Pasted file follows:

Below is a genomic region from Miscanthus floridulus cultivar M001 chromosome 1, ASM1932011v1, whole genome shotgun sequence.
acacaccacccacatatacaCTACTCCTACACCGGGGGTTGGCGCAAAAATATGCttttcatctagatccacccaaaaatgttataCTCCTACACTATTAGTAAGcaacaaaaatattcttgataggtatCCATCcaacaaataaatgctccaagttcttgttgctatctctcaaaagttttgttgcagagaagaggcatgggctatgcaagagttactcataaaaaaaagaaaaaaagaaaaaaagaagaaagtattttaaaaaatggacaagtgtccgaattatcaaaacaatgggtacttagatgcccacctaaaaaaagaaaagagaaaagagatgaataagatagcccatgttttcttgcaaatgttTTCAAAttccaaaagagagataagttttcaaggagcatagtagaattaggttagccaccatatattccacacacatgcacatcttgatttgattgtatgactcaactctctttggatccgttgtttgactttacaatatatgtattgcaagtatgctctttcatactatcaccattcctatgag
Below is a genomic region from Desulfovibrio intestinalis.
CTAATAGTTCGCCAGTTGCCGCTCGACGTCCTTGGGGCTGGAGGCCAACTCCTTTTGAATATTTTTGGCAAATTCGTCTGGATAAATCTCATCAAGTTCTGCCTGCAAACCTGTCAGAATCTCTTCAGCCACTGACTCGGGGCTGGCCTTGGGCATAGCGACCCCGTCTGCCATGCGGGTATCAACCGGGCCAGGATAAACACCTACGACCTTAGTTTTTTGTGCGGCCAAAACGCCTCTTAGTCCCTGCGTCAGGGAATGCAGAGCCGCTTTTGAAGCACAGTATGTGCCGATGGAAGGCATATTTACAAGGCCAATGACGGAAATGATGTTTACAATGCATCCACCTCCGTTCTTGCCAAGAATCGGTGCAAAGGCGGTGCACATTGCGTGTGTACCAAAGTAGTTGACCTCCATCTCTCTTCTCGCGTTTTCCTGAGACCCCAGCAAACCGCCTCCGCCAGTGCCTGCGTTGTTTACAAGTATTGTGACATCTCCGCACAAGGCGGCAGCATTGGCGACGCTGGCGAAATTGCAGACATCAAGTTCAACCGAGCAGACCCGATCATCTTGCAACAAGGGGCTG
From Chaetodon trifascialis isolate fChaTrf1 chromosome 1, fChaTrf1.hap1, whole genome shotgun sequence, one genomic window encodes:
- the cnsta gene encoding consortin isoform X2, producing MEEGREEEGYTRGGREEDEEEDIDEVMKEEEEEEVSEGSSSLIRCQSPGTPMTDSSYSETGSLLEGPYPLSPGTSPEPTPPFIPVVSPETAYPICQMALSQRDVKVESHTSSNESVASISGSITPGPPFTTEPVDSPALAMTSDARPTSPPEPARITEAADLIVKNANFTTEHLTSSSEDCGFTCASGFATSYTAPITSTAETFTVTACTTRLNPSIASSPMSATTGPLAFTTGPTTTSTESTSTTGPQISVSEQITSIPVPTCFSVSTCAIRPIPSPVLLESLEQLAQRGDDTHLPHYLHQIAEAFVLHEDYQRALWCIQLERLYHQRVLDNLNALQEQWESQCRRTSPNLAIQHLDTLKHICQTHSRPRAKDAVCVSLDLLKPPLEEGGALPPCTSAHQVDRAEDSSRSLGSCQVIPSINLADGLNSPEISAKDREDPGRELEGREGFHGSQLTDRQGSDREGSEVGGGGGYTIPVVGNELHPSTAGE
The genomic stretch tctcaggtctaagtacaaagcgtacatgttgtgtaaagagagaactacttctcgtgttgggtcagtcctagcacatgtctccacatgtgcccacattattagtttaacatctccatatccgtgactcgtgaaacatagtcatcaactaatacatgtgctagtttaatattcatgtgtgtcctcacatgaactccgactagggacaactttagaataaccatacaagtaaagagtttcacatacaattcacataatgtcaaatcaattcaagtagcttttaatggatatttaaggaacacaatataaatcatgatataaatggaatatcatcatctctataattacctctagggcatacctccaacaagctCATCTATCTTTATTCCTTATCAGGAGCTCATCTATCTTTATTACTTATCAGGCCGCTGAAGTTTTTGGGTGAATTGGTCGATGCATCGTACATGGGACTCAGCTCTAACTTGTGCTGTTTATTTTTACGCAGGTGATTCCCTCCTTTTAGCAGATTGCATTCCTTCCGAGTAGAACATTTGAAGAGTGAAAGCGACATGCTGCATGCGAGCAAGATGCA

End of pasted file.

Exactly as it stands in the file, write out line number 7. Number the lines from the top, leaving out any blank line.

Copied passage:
The genomic stretch tctcaggtctaagtacaaagcgtacatgttgtgtaaagagagaactacttctcgtgttgggtcagtcctagcacatgtctccacatgtgcccacattattagtttaacatctccatatccgtgactcgtgaaacatagtcatcaactaatacatgtgctagtttaatattcatgtgtgtcctcacatgaactccgactagggacaactttagaataaccatacaagtaaagagtttcacatacaattcacataatgtcaaatcaattcaagtagcttttaatggatatttaaggaacacaatataaatcatgatataaatggaatatcatcatctctataattacctctagggcatacctccaacaagctCATCTATCTTTATTCCTTATCAGGAGCTCATCTATCTTTATTACTTATCAGGCCGCTGAAGTTTTTGGGTGAATTGGTCGATGCATCGTACATGGGACTCAGCTCTAACTTGTGCTGTTTATTTTTACGCAGGTGATTCCCTCCTTTTAGCAGATTGCATTCCTTCCGAGTAGAACATTTGAAGAGTGAAAGCGACATGCTGCATGCGAGCAAGATGCA